A bartender mixes a classic margarita at JW Marriott Cancun

Courtesy of JW Marriott Cancun

Some of the most popular options hew close to the classics, like the Cadillac Margarita, which features Grand Marnier and añejo tequila. But other favorites stray pretty far from the classic margarita path, like the Red Dragon Rita, which has raspberry, lemon, and mint alongside  añejo tequila, or the “Flirtacius,” which has cucumber, pineapple, strawberry, and blanco tequila. Canto’s personal favorite is the Cheve-rita, built on a base of dark Mexican beer with Tesoro de Don Felipe tequila. 

My personal favorites were drinks that captures the flavors of different Mexican dishes, like the Al Pastor Margarita, which has pineapple, cilantro, and tajin, as well as the Habanerita, which had chamoy and habanero alongside Don Nacho Blanco Extra Premium, and the 7 Moles Margarita, which, yes had black mole in it. I also respected some of their truly off-the-wall combinations, like a Nutella margarita, topped with whipped cream, that tasted like a slightly tequila-inflected milkshake. I hit my personal margarita limit before I got to try some of the others that intrigued me: a Limoncello Margarita, an Apple Pucker-based Margarita, a Chipotle Choco Rita, and a Jager-rita.

If that sounds like an overwhelming amount of choice, well, you’re not wrong. Customers often come in paralyzed with the number of cocktail options — but Canto has a solution for that. Aside from the old fashioned option of asking the bartender, customers can also use an iPad at the bar that has a built-in app that chooses a drink for you. Put in your name and flavor preferences, tap the screen, and voila — you have the margarita you should order. It’s a little bit like cocktail roulette.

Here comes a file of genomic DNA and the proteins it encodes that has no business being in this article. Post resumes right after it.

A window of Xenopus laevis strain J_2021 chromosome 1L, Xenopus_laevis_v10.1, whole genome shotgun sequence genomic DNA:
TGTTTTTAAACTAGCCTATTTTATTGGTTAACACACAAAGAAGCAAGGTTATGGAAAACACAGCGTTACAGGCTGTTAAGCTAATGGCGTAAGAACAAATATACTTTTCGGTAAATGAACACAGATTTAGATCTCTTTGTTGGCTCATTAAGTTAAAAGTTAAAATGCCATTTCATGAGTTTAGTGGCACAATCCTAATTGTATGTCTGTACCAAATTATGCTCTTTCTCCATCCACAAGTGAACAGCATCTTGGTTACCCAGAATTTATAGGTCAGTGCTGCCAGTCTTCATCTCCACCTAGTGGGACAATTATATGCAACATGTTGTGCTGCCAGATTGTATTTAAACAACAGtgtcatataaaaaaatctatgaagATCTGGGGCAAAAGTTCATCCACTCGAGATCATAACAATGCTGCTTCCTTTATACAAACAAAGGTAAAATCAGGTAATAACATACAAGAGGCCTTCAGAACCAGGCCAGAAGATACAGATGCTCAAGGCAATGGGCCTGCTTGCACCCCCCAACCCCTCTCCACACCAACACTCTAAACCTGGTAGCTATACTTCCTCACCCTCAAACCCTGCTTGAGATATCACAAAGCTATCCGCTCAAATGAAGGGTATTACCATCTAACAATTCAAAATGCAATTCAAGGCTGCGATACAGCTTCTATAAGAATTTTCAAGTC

But because not everyone can manage downing dozens of cocktails just to try them, the bar also sells tasting flights of margaritas, allowing groups to try several tiny shot-sized versions of the drinks rather than downing a whole one, like little snack-a-ritas. “Then if they like a certain one from the tasting, it’s easier to guide them to where on the menu to go,” Canto said. 

The biggest challenge of maintaining the 150 margarita bar is to continuously have all the elements for every single cocktail in stock. There are occasional additions or substitutions on the menu but Canto says that it’s more about finding sufficient quantities of the many unique tequilas they offer than anything else. Tequila shortages, particularly during the pandemic, meant that the team had to get creative with finding substitutes for the spirits that they had built the menu on.  “We tend to keep a drink on the menu, but then do tastings to figure out if we can swap in a different tequila,” Canto said. “So if [a drink called for] an añejo, we’d try to find a [back-up] añejo with similar characteristics.” Essentially, it means that Canto and his team never stop tasting tequila, and never stop reconsidering the boundaries of the margarita. “It’s a terrible part of my job,” he jokes, “but I’ll never stop drinking margaritas.”